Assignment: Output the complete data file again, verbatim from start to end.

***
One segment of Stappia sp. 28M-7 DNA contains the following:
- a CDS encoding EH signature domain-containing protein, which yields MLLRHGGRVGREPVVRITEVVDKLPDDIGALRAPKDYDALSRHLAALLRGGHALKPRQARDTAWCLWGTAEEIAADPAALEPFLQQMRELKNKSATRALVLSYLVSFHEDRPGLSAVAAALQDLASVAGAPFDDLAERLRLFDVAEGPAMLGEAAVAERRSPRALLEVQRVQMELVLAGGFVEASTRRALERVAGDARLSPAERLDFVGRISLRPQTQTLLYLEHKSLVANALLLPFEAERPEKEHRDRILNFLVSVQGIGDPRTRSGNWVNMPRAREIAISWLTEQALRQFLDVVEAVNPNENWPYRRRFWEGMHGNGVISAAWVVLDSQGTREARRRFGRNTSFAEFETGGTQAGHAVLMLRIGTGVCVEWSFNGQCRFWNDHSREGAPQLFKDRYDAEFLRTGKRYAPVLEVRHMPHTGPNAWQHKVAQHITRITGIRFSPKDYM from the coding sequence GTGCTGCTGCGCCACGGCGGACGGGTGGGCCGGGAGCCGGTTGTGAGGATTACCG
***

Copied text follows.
One segment of Stappia sp. 28M-7 DNA contains the following:
- a CDS encoding EH signature domain-containing protein, which yields MLLRHGGRVGREPVVRITEVVDKLPDDIGALRAPKDYDALSRHLAALLRGGHALKPRQARDTAWCLWGTAEEIAADPAALEPFLQQMRELKNKSATRALVLSYLVSFHEDRPGLSAVAAALQDLASVAGAPFDDLAERLRLFDVAEGPAMLGEAAVAERRSPRALLEVQRVQMELVLAGGFVEASTRRALERVAGDARLSPAERLDFVGRISLRPQTQTLLYLEHKSLVANALLLPFEAERPEKEHRDRILNFLVSVQGIGDPRTRSGNWVNMPRAREIAISWLTEQALRQFLDVVEAVNPNENWPYRRRFWEGMHGNGVISAAWVVLDSQGTREARRRFGRNTSFAEFETGGTQAGHAVLMLRIGTGVCVEWSFNGQCRFWNDHSREGAPQLFKDRYDAEFLRTGKRYAPVLEVRHMPHTGPNAWQHKVAQHITRITGIRFSPKDYM from the coding sequence GTGCTGCTGCGCCACGGCGGACGGGTGGGCCGGGAGCCGGTTGTGAGGATTACCG